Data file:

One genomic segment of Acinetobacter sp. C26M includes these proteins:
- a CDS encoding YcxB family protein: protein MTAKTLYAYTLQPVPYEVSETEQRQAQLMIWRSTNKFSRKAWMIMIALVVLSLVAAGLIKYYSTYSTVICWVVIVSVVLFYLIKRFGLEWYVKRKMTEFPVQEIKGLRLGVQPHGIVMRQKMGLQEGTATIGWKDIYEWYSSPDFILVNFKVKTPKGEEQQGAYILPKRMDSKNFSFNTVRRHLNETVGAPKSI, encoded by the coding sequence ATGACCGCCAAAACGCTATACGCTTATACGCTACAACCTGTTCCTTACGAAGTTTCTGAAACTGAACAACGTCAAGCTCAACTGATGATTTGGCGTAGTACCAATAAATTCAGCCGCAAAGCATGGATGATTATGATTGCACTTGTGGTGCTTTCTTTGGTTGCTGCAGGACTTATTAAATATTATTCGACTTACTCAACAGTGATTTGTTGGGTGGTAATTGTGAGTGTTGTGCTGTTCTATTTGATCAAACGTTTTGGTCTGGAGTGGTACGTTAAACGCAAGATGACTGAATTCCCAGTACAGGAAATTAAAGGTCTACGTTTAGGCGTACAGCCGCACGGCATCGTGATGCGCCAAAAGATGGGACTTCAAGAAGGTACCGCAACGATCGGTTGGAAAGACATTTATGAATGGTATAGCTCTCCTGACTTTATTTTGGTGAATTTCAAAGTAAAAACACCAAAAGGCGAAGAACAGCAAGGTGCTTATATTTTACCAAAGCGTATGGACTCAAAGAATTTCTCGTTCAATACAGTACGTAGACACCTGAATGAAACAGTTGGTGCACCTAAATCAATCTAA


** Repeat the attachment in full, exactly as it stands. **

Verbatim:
One genomic segment of Acinetobacter sp. C26M includes these proteins:
- a CDS encoding YcxB family protein: protein MTAKTLYAYTLQPVPYEVSETEQRQAQLMIWRSTNKFSRKAWMIMIALVVLSLVAAGLIKYYSTYSTVICWVVIVSVVLFYLIKRFGLEWYVKRKMTEFPVQEIKGLRLGVQPHGIVMRQKMGLQEGTATIGWKDIYEWYSSPDFILVNFKVKTPKGEEQQGAYILPKRMDSKNFSFNTVRRHLNETVGAPKSI, encoded by the coding sequence ATGACCGCCAAAACGCTATACGCTTATACGCTACAACCTGTTCCTTACGAAGTTTCTGAAACTGAACAACGTCAAGCTCAACTGATGATTTGGCGTAGTACCAATAAATTCAGCCGCAAAGCATGGATGATTATGATTGCACTTGTGGTGCTTTCTTTGGTTGCTGCAGGACTTATTAAATATTATTCGACTTACTCAACAGTGATTTGTTGGGTGGTAATTGTGAGTGTTGTGCTGTTCTATTTGATCAAACGTTTTGGTCTGGAGTGGTACGTTAAACGCAAGATGACTGAATTCCCAGTACAGGAAATTAAAGGTCTACGTTTAGGCGTACAGCCGCACGGCATCGTGATGCGCCAAAAGATGGGACTTCAAGAAGGTACCGCAACGATCGGTTGGAAAGACATTTATGAATGGTATAGCTCTCCTGACTTTATTTTGGTGAATTTCAAAGTAAAAACACCAAAAGGCGAAGAACAGCAAGGTGCTTATATTTTACCAAAGCGTATGGACTCAAAGAATTTCTCGTTCAATACAGTACGTAGACACCTGAATGAAACAGTTGGTGCACCTAAATCAATCTAA